How Is Child Custody Determined in Texas?
The overarching principle for establishing child custody in Texas is “the best interests of the child.”
When determining what constitutes “the best interests of the child,” the courts in Texas will consider a wide range of factors, including:
- Each parent’s involvement in the child’s life during the course of the marriage
- The extent to which the parents have demonstrated a willingness to cooperate with each other for the benefit of the child. This typically includes a consideration of specific instances where a parent has disparaged or badmouthed the other parent in front of the children.
- The relative stability of each parent’s home environment—The court will assess the extent to which each parent can provide a consistent and safe place for the child to live and thrive.
- Any history of substance abuse, domestic violence or criminal activity by either parent
- The need for continuity in the child’s life—The court will try to encourage arrangements that result in the least amount of interference or irregularity in the child’s daily life
- The child’s wishes—Typically, if the child is 12 or older, he or she may be interviewed by the court to determine where he or she would like to spend most of the time
How Long Does It Take to Resolve a Child Custody Dispute in Texas?
When parents work cooperatively, a custody agreement can be completed and signed by the court within a couple months. However, if either parent contests custody or visitation, the process can take months or even years to resolve.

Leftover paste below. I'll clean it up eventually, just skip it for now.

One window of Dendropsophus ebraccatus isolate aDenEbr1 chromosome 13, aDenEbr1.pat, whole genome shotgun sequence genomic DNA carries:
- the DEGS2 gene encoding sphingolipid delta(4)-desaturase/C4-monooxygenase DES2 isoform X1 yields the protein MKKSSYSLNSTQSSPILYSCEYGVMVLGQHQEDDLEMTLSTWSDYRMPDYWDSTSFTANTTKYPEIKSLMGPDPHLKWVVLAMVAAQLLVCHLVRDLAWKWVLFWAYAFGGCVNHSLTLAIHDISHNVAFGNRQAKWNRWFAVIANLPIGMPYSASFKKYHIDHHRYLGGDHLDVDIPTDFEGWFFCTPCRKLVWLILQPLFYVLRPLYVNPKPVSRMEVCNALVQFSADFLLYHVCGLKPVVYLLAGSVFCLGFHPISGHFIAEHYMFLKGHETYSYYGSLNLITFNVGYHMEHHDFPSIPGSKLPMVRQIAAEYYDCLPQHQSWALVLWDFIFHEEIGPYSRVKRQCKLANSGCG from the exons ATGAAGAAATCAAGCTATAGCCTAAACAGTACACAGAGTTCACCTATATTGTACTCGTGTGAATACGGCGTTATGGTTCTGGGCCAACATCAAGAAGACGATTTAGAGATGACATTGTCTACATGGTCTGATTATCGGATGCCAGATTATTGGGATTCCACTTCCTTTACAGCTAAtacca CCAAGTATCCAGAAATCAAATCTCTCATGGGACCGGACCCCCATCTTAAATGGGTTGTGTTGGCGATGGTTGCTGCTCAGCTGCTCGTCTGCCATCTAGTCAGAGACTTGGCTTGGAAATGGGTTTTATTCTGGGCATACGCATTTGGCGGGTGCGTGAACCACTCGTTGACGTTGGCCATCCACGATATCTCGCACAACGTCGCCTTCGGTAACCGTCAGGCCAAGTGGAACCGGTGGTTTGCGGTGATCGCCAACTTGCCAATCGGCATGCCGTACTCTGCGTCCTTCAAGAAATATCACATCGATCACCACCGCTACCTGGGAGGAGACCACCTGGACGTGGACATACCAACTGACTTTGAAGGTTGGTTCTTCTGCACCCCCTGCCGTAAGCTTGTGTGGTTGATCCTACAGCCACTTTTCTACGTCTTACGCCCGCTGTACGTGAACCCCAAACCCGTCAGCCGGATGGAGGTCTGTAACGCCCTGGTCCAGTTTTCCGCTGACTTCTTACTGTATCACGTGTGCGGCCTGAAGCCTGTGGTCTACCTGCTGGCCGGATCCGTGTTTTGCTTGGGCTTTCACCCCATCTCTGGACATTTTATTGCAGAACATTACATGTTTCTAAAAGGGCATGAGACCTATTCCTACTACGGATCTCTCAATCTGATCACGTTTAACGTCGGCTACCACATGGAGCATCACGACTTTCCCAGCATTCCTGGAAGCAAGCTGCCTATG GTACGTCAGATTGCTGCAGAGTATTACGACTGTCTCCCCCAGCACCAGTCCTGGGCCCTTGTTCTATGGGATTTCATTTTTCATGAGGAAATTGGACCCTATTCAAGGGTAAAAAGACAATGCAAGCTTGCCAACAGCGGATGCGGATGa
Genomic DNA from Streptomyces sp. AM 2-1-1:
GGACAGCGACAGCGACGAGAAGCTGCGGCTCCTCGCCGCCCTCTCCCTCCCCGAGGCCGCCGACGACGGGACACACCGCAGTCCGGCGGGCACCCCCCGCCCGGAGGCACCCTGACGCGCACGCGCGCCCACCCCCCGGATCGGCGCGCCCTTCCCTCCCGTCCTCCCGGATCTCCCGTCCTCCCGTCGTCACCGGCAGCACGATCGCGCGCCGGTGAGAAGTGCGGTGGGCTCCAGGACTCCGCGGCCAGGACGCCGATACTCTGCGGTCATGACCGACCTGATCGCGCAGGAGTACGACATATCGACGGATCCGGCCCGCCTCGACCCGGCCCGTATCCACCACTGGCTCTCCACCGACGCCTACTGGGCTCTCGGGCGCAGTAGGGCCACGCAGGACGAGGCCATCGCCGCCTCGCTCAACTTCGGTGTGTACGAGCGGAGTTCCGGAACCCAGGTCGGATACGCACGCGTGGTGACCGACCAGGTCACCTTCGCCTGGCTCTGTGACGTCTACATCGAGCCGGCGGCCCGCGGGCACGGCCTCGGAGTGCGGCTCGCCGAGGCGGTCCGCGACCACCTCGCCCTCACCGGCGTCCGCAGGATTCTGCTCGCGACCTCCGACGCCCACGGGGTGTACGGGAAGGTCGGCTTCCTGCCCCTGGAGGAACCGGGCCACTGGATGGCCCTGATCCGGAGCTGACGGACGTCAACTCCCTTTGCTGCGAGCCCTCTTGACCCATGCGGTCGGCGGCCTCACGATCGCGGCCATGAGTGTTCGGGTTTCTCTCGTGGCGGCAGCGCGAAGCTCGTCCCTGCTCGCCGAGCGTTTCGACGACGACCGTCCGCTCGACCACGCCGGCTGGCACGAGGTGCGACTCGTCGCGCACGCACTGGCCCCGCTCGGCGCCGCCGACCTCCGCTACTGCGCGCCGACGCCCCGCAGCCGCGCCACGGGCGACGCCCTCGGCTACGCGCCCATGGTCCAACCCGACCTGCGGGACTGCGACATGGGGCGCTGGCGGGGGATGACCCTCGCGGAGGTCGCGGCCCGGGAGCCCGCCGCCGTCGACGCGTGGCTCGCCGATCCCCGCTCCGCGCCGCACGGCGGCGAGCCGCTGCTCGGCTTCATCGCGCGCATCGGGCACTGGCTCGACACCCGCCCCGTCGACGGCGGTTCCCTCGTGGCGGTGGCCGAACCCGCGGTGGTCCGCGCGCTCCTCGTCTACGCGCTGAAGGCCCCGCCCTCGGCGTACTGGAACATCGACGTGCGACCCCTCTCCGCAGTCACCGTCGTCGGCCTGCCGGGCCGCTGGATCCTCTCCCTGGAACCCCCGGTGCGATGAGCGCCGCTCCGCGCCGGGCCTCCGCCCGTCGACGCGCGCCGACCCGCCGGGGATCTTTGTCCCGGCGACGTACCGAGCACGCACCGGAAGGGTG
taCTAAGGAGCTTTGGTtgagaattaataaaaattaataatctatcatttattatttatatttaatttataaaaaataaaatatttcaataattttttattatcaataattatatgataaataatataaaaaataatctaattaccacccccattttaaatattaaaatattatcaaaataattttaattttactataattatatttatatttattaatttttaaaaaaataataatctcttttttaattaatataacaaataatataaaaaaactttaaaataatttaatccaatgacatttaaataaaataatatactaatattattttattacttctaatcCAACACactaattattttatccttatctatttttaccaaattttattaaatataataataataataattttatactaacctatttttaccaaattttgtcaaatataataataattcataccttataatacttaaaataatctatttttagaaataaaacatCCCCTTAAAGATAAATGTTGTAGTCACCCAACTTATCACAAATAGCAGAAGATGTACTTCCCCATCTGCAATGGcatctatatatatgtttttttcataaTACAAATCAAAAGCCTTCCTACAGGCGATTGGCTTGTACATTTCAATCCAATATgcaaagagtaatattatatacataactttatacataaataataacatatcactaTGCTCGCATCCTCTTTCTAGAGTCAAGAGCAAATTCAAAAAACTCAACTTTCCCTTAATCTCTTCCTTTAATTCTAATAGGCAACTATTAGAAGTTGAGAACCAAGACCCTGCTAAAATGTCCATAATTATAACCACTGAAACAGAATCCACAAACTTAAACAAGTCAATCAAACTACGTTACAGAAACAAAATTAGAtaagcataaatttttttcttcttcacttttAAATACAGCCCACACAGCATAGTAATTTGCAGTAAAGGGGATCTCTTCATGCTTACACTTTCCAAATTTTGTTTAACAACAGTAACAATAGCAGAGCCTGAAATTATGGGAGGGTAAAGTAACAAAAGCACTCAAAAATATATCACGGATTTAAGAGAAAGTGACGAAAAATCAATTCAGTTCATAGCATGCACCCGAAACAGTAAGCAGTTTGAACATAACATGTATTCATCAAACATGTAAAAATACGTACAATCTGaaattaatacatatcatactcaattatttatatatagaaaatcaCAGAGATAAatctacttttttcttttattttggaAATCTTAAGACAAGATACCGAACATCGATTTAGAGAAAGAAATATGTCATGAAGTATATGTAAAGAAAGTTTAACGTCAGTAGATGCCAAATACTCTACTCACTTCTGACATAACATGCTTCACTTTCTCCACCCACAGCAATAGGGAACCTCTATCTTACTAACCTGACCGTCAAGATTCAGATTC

What Is a Suit Affecting a Parent-Child Relationship (SAPCR)?
In Texas, either parent may file a suit affecting a parent-child relationship, or SAPCR, to challenge or determine any rights related to a minor child of the marriage. An SAPCR is a specific legal proceeding that focuses on issues related to custody, visitation, child support, medical and dental costs.
What Are Some of the Common Child Custody Issues in Fort Worth?
Most child custody controversies involve one of the following issues:
- How custody and visitation will be set forth in the divorce decree
- What happens when a custodial parent wrongfully denies access or visitation—the enforcement of a standard possession order
- The rights of either parent to travel with a minor child, particularly out of state or out of the country
- Requests for modification of a child custody order when circumstances change
Is There a Specific Process for Modifying a Texas Child Custody Order?
Yes. Though the parties can typically agree to make occasional changes in visitation and/or custody, any long-term or permanent changes need the approval of the court. You must file a request for modification, which will be reviewed by the judge. The judge may simply sign the order or may hold a hearing to determine what is in the best interests of the child.
Why Choose the Fort Worth Child Custody Attorneys at Bailey & Galyen?
At Bailey & Galyen, we have successfully worked with parents to resolve custody disputes in the Fort Worth area for more over 40 years. We’ve seen just about every type of custody dispute imaginable and know how to help parents take the right steps to protect themselves and the best interests of their children.
Got a Question? Schedule a Free Initial Consultation with Our Fort Worth Child Custody Attorneys
At the law offices of Bailey and Galyen, with offices throughout Texas, we work hard to ensure your total satisfaction with our representation. We will take your call 24 hours a day, seven days a week. Evening and weekend consultations may be arranged upon request. We will also travel to meet with you, if necessary.